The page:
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on 2 July 2000
After his books on Copernicus and Kepler John Banville's "The Newton Letter" is about the gulf between the scientific and the emotional-the rational and the irrational. A writer, writing a biography of Newton, spends a summer on a farm to finish his book. He becomes involved with the family who own the farm: a perfectly ordinary family with an ordinary "secret", but so unused to the world of the emotions is he that he finds them fascinating and exotic. He has an affair with one of them, and falls in love with another although he knows nothing about her. He blunders about in the dark: just like a medieval astronomer trying to make sense of a universe whose rules he has no idea of. And, like Newton, he has a breakdown - tortured, as Newton was, by the understanding that his work is not adequate to explain the world. People keep telling him he knows nothing about what's going on under his nose but only at the end does he realise how true this is. This is a beautifully written book - I can't think of another British writer who writes so well. I loved the opening sentence: "Words fail me..."- a teasing way to start a novel: an art form that is nothing without words.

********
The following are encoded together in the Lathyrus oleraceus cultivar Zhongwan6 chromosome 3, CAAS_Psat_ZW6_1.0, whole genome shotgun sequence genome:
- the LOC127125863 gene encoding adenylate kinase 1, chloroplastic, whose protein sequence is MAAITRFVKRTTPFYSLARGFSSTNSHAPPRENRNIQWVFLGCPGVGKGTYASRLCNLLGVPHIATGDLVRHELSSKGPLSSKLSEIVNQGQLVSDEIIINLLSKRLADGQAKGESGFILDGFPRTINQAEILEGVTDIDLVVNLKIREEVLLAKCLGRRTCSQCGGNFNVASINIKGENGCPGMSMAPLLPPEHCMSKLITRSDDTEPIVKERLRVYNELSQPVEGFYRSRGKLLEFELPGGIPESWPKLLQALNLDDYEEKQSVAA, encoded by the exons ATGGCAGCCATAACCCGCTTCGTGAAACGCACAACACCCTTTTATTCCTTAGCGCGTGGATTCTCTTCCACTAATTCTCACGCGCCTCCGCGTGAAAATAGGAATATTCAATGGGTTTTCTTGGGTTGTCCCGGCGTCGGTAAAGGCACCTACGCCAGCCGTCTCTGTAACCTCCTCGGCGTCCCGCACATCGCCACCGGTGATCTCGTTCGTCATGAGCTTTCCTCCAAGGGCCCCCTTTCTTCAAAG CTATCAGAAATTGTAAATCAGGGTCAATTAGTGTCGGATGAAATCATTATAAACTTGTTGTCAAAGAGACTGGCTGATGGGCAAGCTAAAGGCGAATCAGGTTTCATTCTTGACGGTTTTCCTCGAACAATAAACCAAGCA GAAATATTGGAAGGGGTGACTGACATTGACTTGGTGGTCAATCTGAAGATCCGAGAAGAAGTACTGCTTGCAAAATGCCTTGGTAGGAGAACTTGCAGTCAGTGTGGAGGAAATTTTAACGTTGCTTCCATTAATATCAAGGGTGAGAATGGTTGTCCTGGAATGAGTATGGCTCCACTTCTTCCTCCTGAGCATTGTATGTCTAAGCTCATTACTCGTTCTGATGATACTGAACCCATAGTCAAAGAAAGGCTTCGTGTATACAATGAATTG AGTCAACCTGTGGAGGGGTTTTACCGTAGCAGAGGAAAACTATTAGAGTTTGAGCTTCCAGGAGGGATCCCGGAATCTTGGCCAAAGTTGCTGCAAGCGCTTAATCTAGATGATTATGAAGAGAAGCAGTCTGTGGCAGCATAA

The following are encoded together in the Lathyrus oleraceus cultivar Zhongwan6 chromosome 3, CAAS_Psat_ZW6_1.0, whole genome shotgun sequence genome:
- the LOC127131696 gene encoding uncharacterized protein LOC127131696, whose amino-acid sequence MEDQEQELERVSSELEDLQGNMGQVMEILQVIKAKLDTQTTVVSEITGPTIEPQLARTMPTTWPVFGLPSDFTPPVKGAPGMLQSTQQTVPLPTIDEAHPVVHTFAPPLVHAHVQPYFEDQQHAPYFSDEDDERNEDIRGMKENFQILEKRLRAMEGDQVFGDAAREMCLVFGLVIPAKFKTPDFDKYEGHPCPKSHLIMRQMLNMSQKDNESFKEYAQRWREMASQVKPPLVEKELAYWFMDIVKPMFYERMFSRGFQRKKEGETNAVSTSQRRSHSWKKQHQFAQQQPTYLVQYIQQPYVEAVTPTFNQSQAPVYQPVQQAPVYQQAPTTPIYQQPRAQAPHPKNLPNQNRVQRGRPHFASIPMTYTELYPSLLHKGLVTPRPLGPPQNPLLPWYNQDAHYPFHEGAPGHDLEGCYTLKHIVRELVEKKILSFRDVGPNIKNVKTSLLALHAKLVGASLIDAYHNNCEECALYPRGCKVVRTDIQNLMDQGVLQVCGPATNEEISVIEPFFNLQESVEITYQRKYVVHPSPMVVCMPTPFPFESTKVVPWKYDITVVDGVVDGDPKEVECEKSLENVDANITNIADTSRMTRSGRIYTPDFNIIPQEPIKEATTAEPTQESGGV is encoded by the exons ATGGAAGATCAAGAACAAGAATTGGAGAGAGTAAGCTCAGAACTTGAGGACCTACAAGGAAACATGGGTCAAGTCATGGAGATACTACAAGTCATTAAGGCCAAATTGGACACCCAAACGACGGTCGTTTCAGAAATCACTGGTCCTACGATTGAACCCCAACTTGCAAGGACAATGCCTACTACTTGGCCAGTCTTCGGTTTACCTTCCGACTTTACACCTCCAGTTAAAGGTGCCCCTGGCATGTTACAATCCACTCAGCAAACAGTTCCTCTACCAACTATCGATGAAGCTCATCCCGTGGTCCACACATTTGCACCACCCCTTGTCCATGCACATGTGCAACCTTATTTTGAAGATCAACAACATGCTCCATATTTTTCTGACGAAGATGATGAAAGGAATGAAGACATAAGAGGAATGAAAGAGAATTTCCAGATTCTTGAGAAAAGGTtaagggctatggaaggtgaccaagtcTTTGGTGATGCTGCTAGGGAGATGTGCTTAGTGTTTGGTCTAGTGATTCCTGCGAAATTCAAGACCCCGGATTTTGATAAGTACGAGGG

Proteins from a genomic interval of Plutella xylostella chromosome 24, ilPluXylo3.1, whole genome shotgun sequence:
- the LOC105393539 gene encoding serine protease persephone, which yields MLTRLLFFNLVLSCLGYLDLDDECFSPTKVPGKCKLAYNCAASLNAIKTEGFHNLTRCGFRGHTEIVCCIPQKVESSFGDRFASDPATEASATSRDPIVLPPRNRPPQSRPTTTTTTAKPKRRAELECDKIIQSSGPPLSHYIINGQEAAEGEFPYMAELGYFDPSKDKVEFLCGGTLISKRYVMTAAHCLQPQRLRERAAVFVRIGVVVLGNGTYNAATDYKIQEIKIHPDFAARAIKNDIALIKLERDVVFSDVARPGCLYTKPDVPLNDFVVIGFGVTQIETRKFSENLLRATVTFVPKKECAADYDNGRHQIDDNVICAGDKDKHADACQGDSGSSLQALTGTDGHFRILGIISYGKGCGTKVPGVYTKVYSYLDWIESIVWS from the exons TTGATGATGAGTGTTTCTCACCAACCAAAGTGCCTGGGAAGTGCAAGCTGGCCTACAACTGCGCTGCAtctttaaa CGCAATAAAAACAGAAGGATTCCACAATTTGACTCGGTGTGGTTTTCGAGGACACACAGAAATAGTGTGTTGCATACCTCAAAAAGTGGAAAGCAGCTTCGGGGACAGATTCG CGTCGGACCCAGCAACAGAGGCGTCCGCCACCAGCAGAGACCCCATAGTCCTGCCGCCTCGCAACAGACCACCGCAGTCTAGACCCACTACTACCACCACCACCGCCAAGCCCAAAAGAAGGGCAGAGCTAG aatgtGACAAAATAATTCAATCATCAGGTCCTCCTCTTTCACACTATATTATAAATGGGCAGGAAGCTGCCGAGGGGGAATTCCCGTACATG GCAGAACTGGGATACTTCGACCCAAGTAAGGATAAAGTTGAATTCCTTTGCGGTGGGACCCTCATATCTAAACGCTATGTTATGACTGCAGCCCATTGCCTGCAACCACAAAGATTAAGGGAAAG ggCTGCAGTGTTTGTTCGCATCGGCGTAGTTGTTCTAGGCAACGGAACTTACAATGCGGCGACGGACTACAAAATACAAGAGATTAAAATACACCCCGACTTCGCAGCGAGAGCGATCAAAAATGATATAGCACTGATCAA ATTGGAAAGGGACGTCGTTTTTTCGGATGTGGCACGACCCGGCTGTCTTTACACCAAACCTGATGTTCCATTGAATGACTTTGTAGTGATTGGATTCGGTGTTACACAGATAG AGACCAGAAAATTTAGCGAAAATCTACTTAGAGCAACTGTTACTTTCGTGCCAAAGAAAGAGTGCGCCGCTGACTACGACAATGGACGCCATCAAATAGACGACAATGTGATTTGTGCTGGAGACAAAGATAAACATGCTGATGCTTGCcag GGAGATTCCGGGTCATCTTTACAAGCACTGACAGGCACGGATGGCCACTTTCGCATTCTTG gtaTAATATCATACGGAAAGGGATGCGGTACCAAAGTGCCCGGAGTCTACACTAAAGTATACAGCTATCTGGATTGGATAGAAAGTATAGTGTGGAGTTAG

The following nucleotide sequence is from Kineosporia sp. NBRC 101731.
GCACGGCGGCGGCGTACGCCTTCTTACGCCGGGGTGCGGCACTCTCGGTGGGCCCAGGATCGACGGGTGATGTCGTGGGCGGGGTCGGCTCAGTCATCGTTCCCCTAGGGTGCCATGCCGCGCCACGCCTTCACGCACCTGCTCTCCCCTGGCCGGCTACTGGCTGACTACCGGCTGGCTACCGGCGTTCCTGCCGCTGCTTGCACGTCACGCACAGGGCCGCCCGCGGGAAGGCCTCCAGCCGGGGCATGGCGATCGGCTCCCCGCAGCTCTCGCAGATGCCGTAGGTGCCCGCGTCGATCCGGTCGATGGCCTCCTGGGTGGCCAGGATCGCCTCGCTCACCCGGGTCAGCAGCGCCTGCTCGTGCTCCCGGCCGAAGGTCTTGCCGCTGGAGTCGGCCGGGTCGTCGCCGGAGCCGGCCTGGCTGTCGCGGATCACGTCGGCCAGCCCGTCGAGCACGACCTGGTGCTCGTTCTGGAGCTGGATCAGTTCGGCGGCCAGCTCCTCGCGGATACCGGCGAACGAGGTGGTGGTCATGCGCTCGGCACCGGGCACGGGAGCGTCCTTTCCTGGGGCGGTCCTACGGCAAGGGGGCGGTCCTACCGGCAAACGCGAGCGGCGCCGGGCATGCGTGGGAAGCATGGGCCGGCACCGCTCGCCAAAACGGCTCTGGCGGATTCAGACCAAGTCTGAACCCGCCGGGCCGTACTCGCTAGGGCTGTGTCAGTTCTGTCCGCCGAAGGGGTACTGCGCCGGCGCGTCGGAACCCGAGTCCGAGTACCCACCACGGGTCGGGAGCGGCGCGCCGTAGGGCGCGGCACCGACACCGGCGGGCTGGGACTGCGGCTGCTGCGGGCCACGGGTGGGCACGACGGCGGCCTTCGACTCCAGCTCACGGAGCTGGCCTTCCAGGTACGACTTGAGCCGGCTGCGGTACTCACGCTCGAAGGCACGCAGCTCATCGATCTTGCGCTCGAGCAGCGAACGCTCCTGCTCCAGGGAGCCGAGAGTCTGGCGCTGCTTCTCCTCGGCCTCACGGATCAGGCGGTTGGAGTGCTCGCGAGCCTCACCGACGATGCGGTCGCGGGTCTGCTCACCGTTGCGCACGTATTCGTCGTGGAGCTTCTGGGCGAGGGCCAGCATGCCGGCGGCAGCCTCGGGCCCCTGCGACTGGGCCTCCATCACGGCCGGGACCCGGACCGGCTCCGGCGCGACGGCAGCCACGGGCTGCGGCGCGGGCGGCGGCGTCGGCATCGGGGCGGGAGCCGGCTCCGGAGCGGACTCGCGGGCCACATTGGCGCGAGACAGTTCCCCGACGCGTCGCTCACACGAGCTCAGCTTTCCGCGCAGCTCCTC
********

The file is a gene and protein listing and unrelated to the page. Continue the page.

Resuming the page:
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on 2 January 2016
The book was in good condition and arrived promptly. It is a splendid early work by Banville now out of print. It captures the melancholy of a disappearing Ireland rooted in timeless relationships and landscape.
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on 16 May 2014
One of his best works short but perfectly formed couldn't put it down till finished.
A great starter for anyone who hasn't read Banville.
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on 16 January 2015
i did not like it as much as his other work
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